[Ed's Note: We'll admit to being in something of the Beasley Business this week. Tomorrow, stop by for a cover story and video on the future #1 or #2 overall draft pick, and as if that weren't enough, the guy is blogging for this site. Still, we had to be there today, as Beasley tries to prove that he's the first Michael Beasley, not the next Derrick Coleman. He has a lot to prove.]
DEERFIELD, Ill. -- Once Michael Beasley was finished playing for the Chicago Bulls on Tuesday morning, he was just getting started. Wearing a black Bulls team sweatsuit, he stepped outside and started playing for the media.
With cameras, microphones, notepads and a couple dozen of Chicago's media members waiting for him, Beasley emerged from the Berto Center's doors, outside of the practice facility built for the likes of MJ and Pippen, and placed himself in the middle of the pack, beginning what would basically be a 15-minute stand-up routine. All he needed was a punchline. For a likely #1 or #2 pick overall in the upcoming draft, "I don't get no respect," might not work.
-Asked about measuring 6-foot-8 at the pre-draft camp rather than his previously listed 6-10: "I'm a little disappointed to find out I'm actually a midget."
-Asked if he can you succeed at the NBA level like he did in high school and college: "Depends if I like the coach."
-Asked what he knew about other Bulls players: "They got one Jayhawk that I'll have to work really hard to get along with."
-Asked if he saw Bulls GM John Paxson play: "I'm not that old."
We already know what Beasley brings to the court from a physical standpoint, questions on his height aside. He's big, well-built, has deep range but loves to rebound; he's basically a double-double waiting to show up in your daily box score. In effect, the actual workout portion of Tuesday's audition— he dribbled, shot, rebounded, curled— was simply a formality for the Bulls.
What everyone really wants to know is whether the possible No. 1 pick in the 2008 NBA Draft has the potential to dress up in leather and be a fixture at Chicago's Excalibur nightclub just as another Bulls power forward once did. (He even has a subtle Rodman look, doesn't he?) They want to know if "personality" really means "mischievous." They wonder if "curious" means "bound for trouble."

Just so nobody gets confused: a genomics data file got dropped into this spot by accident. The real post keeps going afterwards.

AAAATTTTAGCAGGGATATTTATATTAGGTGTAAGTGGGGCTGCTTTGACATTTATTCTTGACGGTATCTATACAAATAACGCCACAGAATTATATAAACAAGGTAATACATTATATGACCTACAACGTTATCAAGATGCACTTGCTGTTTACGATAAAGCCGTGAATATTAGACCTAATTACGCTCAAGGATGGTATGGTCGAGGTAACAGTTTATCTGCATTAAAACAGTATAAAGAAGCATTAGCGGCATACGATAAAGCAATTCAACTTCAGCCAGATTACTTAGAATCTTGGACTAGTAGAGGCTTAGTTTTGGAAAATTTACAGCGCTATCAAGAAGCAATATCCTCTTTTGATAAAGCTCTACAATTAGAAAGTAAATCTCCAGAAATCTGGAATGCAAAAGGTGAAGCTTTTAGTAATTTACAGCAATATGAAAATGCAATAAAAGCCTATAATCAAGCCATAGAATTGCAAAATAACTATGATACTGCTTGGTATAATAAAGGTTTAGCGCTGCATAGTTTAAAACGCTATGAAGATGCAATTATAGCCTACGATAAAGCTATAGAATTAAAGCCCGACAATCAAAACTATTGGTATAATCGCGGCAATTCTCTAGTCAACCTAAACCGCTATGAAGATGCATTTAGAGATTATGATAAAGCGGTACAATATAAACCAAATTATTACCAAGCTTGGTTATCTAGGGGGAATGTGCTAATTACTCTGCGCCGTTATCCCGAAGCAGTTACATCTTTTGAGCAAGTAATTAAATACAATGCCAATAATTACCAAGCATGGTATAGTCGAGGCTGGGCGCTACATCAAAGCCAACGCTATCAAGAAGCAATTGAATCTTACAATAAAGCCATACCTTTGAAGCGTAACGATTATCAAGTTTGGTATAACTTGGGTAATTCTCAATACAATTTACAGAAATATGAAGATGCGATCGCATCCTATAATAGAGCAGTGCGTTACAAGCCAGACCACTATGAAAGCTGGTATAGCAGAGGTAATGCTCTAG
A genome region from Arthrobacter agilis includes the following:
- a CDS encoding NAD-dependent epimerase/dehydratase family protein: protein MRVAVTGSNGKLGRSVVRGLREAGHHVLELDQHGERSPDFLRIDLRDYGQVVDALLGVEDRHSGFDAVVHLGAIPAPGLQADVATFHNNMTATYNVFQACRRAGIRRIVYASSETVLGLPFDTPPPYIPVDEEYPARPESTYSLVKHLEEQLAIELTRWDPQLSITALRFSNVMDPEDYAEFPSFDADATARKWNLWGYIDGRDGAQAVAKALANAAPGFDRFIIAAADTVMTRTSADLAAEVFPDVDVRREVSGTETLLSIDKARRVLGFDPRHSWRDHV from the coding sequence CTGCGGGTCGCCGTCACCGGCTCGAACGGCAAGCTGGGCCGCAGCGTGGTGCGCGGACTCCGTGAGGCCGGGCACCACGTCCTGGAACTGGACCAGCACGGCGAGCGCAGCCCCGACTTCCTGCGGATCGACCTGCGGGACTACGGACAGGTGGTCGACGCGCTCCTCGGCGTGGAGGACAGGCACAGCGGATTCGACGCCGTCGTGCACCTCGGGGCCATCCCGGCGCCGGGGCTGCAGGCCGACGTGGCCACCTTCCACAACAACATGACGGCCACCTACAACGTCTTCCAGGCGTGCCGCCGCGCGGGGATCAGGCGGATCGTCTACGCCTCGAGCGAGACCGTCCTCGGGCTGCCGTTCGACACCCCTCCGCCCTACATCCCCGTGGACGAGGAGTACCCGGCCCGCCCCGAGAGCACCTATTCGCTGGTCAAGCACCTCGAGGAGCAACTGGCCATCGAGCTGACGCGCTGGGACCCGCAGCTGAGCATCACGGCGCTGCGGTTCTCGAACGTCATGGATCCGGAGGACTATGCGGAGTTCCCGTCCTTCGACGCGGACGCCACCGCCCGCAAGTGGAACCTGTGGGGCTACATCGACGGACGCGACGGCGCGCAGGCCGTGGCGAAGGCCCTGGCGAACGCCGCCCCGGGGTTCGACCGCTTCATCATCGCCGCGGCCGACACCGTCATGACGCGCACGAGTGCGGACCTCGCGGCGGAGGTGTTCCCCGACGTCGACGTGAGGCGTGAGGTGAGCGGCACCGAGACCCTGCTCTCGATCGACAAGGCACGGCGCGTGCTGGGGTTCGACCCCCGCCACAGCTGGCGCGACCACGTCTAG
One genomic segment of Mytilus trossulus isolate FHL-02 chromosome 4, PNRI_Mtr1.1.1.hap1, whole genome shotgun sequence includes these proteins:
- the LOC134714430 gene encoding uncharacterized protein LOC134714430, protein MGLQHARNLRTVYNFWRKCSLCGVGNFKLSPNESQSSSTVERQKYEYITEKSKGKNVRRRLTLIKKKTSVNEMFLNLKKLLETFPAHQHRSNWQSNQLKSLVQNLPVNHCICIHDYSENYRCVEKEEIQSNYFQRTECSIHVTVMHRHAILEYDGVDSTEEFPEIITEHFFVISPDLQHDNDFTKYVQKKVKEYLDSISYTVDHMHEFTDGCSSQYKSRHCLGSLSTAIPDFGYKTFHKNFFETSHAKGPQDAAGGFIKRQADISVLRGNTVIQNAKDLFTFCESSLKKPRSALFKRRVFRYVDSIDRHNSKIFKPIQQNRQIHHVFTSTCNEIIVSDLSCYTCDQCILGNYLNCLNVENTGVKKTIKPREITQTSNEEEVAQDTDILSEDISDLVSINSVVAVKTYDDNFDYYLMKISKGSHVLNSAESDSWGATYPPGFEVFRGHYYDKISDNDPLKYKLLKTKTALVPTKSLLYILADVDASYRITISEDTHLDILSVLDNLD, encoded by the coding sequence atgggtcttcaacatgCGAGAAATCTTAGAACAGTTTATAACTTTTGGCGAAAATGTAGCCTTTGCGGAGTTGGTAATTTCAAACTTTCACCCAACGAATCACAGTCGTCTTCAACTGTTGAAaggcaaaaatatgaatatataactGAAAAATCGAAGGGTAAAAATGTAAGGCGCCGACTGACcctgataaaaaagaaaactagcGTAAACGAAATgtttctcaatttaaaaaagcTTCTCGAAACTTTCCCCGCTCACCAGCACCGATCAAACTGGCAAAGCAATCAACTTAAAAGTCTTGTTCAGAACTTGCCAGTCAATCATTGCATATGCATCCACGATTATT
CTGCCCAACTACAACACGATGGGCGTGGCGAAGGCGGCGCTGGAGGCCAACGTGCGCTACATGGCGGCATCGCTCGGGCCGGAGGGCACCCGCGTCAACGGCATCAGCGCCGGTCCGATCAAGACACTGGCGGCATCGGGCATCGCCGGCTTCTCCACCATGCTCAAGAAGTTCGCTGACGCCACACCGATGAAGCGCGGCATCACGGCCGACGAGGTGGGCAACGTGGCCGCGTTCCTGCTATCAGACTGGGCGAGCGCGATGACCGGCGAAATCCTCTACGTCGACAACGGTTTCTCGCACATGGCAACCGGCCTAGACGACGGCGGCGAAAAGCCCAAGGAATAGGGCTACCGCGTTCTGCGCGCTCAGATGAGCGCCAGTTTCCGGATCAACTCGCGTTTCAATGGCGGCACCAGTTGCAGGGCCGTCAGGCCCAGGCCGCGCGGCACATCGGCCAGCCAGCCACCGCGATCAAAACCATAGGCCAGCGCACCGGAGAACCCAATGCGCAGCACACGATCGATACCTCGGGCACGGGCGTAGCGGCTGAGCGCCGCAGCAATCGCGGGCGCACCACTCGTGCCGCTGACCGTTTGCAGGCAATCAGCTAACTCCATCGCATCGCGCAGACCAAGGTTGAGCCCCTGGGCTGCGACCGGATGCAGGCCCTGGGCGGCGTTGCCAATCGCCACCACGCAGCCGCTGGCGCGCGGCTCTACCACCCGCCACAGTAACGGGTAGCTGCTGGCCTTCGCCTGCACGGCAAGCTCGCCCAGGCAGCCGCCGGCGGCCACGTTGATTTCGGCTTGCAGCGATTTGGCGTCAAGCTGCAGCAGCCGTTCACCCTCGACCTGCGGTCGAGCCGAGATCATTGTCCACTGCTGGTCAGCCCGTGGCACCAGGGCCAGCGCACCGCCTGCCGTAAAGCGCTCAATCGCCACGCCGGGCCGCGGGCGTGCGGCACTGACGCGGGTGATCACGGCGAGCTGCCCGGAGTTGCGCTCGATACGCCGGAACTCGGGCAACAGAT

Beasley isn't blind to that. He realizes everyone's trying to figure out if he's a head-case.
"They asked me if I was crazy," said Beasley when asked about the sort of questions he gets from NBA teams.
"I left that one unanswered."
Laughs erupt around him. That is how this interview session mostly went, but it's also what Beasley claims he wants fans to know about him.
"(Know) That I'm funny, I guess," he said. "I'm a real laid back person. That's pretty much it."
That's one interpretation. One scout recently said of Beasley, "If you look into his eyes, you'll see Looney Toons playing inside his head."
With the crowd of reporters, it was often hard to look him straight in the eyes, but with all this in your mind, you wondered just how easily his mind wanders. On Tuesday, he often paused midway through answers and provided peculiar observations.
On the draft approaching: "I'm a little nervous, a little anxious, but excited at the same time. … Man, they got people behind the fence, too." Beasley had lost focus. Fans were looking at him through a fence, some wearing Kansas State gear. This wasn't a new phenomenon.
On the interview process with the Bulls: "I felt great about it. I think … Is that a bug on my neck? … I think everybody's liking me, at least I hope. I like everybody. The team's pretty cool. I'm just having fun."
The Bulls probably aren't right now. They still have to choose between the enigmatic but sublimely talented Beasley and the more quiet but gifted Derrick Rose, the former Chicago high school phenom who arrives to visit with them on Thursday. Beasley has his quirks, and the team must also wonder if bringing Rose home leaves him in the ideal situation to grow into a star.
Beasley has an opinion. Asked whether the Bulls should pick him, he answers, "I think they should."